Shares of biotech firm
collapsed in pre-market trading on Friday after the company revealed in an earnings call Thursday night that there had been manufacturing issues in two batches of experimental cancer drugs Nektar gave to patients in a trial.
Analysts at JPMorgan, Jefferies, and Mizuho Securities downgraded the Nektar Therapeutics stock (ticker: NKTR) to Hold after the call. The company also appeared to signal a narrowing of its development collaboration with
“While it is difficult to say which disclosure is most disappointing, the combination leaves us with a more cautious near-term outlook,” JPMorgan analyst Jessica Fye wrote in a Friday note.
The back story. Nektar stock is down 50.5% over the past 12 months through Thursday’s close. In February 2018, Bristol-Myers said it would pay $1.85 billion in a collaboration deal with the company to work on an experimental cancer drug called NKTR-214.
What’s new. On Thursday night, company executives acknowledged manufacturing issues in the NKTR-214 used in a trial.
“These two early manufacturing lots are known as lots two and five and at the time of their production beginning in 2016,” CEO Howard Robin said on a call with analysts. “It was early on in the manufacturing campaign and these lots were within the manufacturing controls and release specifications. As such, we did not detect any meaningful variability upon their release.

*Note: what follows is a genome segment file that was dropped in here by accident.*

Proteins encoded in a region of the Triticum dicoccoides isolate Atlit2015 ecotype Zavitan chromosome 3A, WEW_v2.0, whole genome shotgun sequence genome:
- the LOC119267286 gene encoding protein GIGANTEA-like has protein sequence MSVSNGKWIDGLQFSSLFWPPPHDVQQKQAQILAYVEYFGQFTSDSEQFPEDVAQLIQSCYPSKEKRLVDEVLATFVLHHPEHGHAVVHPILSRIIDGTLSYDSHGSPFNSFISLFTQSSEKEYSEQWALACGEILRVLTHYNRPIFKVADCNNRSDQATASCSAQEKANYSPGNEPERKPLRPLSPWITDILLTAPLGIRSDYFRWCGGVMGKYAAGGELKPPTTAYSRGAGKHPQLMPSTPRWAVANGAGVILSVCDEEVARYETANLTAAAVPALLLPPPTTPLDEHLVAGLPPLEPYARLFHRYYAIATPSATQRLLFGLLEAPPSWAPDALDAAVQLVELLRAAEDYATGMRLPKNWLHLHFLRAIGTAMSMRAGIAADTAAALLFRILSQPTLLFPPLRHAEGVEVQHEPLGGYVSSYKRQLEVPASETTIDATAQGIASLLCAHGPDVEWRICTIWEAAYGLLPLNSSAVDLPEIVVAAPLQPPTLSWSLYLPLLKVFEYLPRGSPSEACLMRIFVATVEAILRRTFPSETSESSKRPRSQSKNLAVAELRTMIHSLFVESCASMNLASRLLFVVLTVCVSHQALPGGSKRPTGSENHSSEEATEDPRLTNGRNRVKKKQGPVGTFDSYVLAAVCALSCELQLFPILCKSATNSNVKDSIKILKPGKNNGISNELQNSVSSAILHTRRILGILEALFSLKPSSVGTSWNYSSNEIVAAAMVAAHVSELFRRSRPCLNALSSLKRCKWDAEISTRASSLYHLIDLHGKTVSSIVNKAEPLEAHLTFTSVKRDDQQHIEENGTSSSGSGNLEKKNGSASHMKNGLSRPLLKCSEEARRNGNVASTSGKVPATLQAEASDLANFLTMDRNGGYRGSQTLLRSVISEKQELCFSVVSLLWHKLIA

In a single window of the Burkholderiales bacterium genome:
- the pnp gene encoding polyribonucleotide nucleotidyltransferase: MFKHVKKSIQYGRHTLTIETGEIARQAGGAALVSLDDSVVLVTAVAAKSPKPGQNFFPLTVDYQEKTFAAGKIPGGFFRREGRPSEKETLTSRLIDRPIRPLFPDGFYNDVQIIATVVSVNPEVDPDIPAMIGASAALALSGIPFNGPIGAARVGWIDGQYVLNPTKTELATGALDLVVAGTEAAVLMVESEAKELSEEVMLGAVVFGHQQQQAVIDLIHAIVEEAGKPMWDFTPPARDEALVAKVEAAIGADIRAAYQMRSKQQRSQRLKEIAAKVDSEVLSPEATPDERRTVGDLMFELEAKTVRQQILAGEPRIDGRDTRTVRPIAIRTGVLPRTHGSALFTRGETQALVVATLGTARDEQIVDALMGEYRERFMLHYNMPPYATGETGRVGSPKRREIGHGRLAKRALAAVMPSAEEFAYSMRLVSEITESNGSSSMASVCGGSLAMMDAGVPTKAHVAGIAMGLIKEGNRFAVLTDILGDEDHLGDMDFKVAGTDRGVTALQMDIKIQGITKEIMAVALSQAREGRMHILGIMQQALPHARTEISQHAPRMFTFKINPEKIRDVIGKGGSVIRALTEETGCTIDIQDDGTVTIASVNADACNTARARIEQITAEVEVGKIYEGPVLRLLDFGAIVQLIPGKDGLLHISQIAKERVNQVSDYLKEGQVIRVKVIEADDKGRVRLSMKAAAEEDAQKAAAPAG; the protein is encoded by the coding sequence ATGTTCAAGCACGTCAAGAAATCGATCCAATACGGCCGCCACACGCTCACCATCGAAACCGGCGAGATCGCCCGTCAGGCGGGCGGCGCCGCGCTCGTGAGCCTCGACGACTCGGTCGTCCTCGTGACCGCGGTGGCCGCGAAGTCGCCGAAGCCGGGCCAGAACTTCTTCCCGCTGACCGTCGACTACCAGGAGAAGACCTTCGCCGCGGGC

Robin said that company had noticed that patients treated with certain batches of NKTR-214 responded better than those treated with other batches, which led to the discovery. The disclosure appears to have shaken investors
The company reported quarterly revenue of $23.3 million, below consensus estimates of $26.6 million, according to FactSet.
Nektar stock was down 37% in pre-market trading on Friday, to $18.55 per share.
Looking forward. “Investor and investigator confidence in the management is likely diminished, as is typical when quality-issues are announced, though we find reasons to both increase and decrease our confidence in the team,” SVB Leerink analyst Daina Graybosch wrote late Thursday, noting that the company had made personnel changes after the issue was discovered, and that the Food and Drug Administration had granted special status to the drug even after knowing about the issue.
Graybosch maintained her Market Perform rating on the stock.
JP Morgan’s Fye, who was among the analysts to drop the company to Neutral from Overweight, wrote that the stock is in a “challenging position.”
“Ultimately, while we continue to believe the emerging immunology/I-O pipeline at Nektar holds potential for significant value creation to the extent de-risking data continues to read out, we find it difficult to identify a catalyst near-term to reverse the negative sentiment,” she wrote.
Write to Josh Nathan-Kazis at firstname.lastname@example.org